Musician Nick Mulvey describes these as ‘times of grief and wonder’. The future of design is to help us explore, handle and work with both. It’s a time for us as designers to think about what lies beyond the current and more about the life that will emerge from it. Layla Acaroglu reminded us that there is no such thing as death or waste in nature, life becomes life. Furthermore, Leonie Bell, Director at V&A Dundee, challenged us to think about plastics as the most precious material we’ve ever had.

4. Designing from communities and place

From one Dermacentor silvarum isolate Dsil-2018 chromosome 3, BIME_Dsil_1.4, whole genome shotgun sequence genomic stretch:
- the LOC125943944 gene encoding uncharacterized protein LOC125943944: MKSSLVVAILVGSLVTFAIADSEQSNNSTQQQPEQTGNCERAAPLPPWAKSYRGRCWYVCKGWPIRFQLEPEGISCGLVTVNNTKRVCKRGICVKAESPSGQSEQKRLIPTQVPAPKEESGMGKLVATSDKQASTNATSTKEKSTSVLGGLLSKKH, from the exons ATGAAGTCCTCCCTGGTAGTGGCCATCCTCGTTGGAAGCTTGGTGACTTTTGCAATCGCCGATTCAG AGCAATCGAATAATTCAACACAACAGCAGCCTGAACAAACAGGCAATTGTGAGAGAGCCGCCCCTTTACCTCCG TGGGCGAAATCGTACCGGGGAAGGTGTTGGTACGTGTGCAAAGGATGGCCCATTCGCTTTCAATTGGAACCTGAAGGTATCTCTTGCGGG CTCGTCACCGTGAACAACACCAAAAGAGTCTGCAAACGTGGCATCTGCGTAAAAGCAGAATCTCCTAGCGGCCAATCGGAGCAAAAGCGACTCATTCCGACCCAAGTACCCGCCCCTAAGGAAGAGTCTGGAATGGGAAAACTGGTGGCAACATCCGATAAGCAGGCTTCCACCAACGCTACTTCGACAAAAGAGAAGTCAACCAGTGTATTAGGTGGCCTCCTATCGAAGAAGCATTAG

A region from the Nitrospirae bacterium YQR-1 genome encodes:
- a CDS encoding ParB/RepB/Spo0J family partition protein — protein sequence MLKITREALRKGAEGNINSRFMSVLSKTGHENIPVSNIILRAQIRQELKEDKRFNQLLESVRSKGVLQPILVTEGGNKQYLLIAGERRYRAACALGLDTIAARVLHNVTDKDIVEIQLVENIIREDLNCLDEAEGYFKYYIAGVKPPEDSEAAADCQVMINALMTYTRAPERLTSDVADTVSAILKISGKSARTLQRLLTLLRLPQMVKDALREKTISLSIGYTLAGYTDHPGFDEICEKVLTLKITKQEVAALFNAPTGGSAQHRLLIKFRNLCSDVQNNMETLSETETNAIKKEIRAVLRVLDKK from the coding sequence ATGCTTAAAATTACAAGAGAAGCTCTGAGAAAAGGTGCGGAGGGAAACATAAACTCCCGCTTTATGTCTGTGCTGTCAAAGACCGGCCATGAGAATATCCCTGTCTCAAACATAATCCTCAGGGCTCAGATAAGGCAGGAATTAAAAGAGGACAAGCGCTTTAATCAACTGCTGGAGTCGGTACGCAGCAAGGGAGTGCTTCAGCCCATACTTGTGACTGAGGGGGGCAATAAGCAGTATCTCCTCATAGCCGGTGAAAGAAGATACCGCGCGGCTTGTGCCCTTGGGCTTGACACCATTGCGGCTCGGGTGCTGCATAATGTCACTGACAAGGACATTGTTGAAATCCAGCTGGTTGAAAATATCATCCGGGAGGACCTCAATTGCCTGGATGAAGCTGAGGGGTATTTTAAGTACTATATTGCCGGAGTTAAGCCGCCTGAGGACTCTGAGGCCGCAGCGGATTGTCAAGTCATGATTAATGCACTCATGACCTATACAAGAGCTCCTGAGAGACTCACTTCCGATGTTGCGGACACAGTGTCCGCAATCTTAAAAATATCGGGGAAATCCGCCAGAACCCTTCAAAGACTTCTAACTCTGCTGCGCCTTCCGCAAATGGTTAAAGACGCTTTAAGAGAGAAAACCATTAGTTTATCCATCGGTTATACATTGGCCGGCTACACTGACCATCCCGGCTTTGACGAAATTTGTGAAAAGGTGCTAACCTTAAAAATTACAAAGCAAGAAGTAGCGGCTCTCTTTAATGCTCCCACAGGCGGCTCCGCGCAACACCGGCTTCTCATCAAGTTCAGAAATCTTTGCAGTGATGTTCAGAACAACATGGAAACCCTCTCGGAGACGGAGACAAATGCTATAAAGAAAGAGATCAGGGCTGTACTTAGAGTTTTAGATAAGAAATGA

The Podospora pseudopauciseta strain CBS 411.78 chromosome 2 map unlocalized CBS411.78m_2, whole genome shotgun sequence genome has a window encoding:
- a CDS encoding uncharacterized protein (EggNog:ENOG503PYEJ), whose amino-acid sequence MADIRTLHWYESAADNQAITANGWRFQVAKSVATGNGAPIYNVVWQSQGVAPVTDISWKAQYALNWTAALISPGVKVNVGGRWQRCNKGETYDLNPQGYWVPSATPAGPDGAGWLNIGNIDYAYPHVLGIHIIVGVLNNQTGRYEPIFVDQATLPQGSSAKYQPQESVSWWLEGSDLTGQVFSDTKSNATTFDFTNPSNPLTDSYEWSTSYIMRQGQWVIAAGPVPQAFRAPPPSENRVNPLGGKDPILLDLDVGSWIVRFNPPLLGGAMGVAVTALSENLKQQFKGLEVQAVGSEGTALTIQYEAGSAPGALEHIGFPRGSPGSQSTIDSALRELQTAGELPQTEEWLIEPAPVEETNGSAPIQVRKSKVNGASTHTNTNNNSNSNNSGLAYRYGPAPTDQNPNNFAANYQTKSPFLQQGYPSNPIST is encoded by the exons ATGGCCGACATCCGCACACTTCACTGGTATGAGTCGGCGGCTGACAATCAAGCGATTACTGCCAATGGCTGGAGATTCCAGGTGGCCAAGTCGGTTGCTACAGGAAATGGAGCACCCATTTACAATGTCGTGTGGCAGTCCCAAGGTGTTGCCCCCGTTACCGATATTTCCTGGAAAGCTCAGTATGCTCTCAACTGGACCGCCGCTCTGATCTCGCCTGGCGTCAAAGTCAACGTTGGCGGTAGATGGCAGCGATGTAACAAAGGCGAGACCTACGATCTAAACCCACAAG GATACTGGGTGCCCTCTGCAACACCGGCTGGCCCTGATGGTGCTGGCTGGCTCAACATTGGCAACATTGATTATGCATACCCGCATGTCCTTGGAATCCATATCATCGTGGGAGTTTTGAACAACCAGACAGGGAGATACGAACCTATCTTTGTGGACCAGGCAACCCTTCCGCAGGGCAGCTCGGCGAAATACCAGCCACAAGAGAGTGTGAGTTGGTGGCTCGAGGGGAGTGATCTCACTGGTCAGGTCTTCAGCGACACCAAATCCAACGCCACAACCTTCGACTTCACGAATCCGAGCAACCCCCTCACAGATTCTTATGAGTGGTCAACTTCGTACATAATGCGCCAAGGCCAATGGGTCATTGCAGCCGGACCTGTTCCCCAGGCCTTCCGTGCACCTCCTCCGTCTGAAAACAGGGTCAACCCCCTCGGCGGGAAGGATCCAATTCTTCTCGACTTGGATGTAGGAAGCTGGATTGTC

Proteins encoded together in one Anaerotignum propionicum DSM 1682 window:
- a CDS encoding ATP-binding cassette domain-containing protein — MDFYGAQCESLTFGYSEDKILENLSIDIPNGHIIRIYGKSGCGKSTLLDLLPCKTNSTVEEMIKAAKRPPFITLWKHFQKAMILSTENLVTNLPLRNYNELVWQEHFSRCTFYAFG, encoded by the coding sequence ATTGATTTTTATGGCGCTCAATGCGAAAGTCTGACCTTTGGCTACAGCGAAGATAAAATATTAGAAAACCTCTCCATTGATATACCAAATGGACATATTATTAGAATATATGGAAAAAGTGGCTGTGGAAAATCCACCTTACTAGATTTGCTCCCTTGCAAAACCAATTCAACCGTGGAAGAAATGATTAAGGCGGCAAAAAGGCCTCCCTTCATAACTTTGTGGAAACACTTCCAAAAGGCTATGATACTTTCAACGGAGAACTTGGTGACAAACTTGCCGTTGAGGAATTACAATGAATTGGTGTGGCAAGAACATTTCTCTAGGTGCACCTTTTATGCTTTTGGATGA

There was a rallying call to move the scale of design back to where it really matters, communities and the places they live in, tapping into communities’ innate capacities, and the regenerative resources nature provides, to imagine and create futures that work for them and the natural ecosystems that surround them. Leonie Bell explained that the biggest role design can play is where people are, in the places where people live. “We need to think of design as a human right”. Immy Kaur, Co-founder of Civic Square, shared reflections from the work she has been leading on with Birmingham communities for over a decade. She believes that change starts with working with people and strengthening their capacities to weave three kinds of matter: dream matter (imagination and creativity), ordinary matter (social infrastructure and the day to day necessary for connectivity in every street), and dark matter (finance, ownership and governance). She concluded her talk with a powerful call to action: “we need to get out of this room as quickly as possible, to find the places we love, we live in and we care about, and start designing from there.”